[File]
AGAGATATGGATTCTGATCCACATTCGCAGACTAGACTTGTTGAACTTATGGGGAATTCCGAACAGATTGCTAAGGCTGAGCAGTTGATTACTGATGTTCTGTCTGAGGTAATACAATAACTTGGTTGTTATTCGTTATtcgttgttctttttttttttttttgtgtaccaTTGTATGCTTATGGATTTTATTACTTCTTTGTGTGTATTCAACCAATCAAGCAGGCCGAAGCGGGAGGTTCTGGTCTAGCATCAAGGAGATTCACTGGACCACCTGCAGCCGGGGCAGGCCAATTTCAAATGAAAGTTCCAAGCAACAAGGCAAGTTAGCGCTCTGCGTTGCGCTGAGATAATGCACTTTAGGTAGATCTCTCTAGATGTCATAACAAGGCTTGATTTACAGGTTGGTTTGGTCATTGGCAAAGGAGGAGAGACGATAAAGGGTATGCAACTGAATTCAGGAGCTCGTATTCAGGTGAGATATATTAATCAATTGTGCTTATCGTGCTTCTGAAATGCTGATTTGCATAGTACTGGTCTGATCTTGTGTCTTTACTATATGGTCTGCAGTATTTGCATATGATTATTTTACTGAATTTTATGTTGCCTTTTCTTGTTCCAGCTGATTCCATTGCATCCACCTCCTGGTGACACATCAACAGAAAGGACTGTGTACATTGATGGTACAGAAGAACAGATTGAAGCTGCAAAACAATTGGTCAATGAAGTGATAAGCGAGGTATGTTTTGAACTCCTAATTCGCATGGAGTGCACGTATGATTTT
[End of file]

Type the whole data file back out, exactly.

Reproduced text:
AGAGATATGGATTCTGATCCACATTCGCAGACTAGACTTGTTGAACTTATGGGGAATTCCGAACAGATTGCTAAGGCTGAGCAGTTGATTACTGATGTTCTGTCTGAGGTAATACAATAACTTGGTTGTTATTCGTTATtcgttgttctttttttttttttttgtgtaccaTTGTATGCTTATGGATTTTATTACTTCTTTGTGTGTATTCAACCAATCAAGCAGGCCGAAGCGGGAGGTTCTGGTCTAGCATCAAGGAGATTCACTGGACCACCTGCAGCCGGGGCAGGCCAATTTCAAATGAAAGTTCCAAGCAACAAGGCAAGTTAGCGCTCTGCGTTGCGCTGAGATAATGCACTTTAGGTAGATCTCTCTAGATGTCATAACAAGGCTTGATTTACAGGTTGGTTTGGTCATTGGCAAAGGAGGAGAGACGATAAAGGGTATGCAACTGAATTCAGGAGCTCGTATTCAGGTGAGATATATTAATCAATTGTGCTTATCGTGCTTCTGAAATGCTGATTTGCATAGTACTGGTCTGATCTTGTGTCTTTACTATATGGTCTGCAGTATTTGCATATGATTATTTTACTGAATTTTATGTTGCCTTTTCTTGTTCCAGCTGATTCCATTGCATCCACCTCCTGGTGACACATCAACAGAAAGGACTGTGTACATTGATGGTACAGAAGAACAGATTGAAGCTGCAAAACAATTGGTCAATGAAGTGATAAGCGAGGTATGTTTTGAACTCCTAATTCGCATGGAGTGCACGTATGATTTT